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Homework Tips for Parents: Teacher Tips for Parents

Homework Tips for Parents

When the last bell rings for the day, you most likely see students burst out of school so happy to be free! They’re ready to meet up with friends, participate in activities, scarf down a snack or two, and enjoy their night. Once they arrive home, however, they realize that it’s not all popcorn and video games: They have to do their homework. There are math worksheets to complete, essays to write, and pages to read. It’s sometimes the last thing a student wants to do, but homework doesn’t have to be a chore—or worse, a battle. You don’t want it to be that way, and neither do your parents.

Homework Tips for Parents

Thankfully Harris Cooper, a distinguished professor in the department of psychology and neuroscience at Duke University, has spent more than two decades researching the issues surrounding homework. He offers plenty of great advice that you can share with parents to help ease homework pain.

Below, we’ve included some homework tips from the professor along with a list of supplies parents can keep on hand at home to ease the stress of homework time.

Share Cooper’s homework tips below with your classroom parents, and hopefully homework time will become less of a battle and more of a win—for your students, their parents, and you!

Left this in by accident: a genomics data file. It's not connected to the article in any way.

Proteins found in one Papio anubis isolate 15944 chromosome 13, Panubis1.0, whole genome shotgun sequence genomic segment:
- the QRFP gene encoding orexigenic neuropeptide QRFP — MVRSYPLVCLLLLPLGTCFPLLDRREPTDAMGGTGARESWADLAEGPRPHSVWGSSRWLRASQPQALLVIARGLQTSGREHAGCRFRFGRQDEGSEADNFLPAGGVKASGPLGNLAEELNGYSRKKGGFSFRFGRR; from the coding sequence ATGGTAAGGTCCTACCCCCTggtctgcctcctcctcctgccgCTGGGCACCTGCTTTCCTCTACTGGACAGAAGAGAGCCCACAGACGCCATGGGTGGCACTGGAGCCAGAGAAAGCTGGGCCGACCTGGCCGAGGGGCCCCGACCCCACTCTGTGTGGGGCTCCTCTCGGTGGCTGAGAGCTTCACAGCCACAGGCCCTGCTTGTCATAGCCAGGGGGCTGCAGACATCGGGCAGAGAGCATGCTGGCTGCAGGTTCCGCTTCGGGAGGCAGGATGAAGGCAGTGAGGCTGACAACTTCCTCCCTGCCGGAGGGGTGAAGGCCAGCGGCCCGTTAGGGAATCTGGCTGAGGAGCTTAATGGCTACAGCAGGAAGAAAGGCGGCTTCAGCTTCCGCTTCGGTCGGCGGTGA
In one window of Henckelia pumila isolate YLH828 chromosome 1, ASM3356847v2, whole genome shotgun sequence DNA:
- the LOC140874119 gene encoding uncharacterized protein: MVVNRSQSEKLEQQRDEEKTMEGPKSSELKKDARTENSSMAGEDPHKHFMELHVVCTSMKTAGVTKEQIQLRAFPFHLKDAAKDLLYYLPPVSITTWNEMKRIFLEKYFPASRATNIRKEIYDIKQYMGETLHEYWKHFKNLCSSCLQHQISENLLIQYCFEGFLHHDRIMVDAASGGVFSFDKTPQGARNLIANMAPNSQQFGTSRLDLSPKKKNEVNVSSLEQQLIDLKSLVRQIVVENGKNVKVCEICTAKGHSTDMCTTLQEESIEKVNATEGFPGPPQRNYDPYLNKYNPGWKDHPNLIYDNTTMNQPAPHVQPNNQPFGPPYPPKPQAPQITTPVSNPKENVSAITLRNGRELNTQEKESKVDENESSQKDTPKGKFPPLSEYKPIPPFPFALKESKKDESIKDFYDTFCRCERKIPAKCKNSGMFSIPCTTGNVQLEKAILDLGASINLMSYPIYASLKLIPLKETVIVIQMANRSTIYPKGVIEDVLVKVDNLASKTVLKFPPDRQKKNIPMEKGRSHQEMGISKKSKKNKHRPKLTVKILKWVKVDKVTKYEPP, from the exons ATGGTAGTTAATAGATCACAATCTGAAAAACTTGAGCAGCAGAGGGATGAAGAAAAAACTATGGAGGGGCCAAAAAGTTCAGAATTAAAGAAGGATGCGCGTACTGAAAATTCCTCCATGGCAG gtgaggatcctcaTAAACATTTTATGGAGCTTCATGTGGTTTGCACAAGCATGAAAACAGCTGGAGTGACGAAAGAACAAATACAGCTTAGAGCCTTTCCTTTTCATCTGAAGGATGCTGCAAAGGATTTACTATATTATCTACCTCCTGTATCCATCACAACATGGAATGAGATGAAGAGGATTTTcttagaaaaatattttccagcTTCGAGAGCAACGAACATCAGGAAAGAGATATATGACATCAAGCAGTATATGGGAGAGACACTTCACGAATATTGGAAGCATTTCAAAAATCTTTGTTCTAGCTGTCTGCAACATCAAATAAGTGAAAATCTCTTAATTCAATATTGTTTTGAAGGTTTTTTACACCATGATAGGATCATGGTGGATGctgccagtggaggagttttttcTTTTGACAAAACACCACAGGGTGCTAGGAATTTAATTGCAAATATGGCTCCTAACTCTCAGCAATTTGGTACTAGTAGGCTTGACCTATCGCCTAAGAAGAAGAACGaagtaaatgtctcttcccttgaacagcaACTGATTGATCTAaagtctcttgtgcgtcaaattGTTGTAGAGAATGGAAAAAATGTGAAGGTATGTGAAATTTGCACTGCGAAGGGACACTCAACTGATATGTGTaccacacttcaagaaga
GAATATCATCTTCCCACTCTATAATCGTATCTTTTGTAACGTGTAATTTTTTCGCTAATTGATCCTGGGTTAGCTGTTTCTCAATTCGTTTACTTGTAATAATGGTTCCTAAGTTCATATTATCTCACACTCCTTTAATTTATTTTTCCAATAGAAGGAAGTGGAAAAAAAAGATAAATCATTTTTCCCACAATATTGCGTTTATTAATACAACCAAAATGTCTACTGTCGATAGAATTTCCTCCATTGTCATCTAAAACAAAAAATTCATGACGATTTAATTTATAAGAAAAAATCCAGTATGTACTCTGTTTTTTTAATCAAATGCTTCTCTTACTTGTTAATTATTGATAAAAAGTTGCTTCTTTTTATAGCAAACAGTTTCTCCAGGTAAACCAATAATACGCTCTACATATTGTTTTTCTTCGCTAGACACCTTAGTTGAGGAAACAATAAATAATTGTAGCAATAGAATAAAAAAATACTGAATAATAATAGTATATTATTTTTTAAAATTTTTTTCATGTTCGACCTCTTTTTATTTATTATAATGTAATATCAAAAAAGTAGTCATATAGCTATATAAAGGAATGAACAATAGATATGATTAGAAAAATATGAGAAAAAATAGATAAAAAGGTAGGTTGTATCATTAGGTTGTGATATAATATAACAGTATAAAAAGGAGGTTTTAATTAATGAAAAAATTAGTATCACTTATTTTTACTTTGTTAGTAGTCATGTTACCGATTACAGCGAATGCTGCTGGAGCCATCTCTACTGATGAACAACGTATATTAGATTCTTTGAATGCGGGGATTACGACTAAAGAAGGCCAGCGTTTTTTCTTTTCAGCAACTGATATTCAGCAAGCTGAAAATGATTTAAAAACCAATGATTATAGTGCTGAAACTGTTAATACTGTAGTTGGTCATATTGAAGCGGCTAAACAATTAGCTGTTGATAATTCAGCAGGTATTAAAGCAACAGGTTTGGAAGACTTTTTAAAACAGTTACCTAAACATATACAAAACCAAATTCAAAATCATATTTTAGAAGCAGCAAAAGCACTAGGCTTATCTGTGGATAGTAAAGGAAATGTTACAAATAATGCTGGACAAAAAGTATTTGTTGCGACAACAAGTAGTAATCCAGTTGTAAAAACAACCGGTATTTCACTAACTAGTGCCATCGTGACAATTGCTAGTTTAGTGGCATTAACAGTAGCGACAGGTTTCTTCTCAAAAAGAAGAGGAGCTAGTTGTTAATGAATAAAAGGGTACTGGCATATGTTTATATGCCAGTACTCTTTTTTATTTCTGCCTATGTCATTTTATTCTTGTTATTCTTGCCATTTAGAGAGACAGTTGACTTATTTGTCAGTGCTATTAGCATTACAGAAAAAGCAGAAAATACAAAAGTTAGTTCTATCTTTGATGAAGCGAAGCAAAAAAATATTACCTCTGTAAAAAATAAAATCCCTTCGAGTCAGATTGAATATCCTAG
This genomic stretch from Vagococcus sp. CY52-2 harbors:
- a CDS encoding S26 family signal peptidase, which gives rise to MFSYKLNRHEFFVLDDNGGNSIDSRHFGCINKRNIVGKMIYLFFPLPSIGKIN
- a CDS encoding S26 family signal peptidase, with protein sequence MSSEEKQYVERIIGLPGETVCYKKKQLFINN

Harris Cooper’s Homework Tips for Parents

  • Be a stage manager.
    Make sure your child has a quiet, well-lit place to do homework. Make sure necessary materials (paper, pencils, dictionary) are available. (Check out the list below of school supplies that are helpful to have on hand each night for homework)
  • Be a motivator.
    Homework provides a great opportunity for you to tell your child how important school is. Be positive about homework. The attitude you express will be the attitude your child acquires.
  • Be a role model.
    When your child does homework, don’t sit and watch TV. If your child is reading, you read, too. If your child is doing math, balance your checkbook. Help your child see that the skills he is practicing are related to things you do as an adult.
  • Be a monitor.
    Watch your child for signs of failure and frustration. If your child asks for help, provide guidance, not answers. If frustration sets in, suggest a short break.
  • Be a mentor.
    When the teacher asks that you play a role in homework, do it. If homework is meant to be done alone, stay away. Homework is a great way for kids to develop lifelong learning skills. Over involvement can be a bad thing.

Download and print a PDF of these homework tips to share with your parents

Must-Have Homework Supplies:

The following homework supply list will help ensure your child has the necessary supplies to be successful. Supplemental homework supplies may be needed throughout the year for special projects, but if you keep the below items stocked in your child’s homework station, they will have all the tools they need for most homework assignments.

 Number 2 pencils
Stapler, staples
Pencil sharpener (electric)
Black/blue pens
Paper clips
Index cards
Sticky notes/flags

Originally posted 2018

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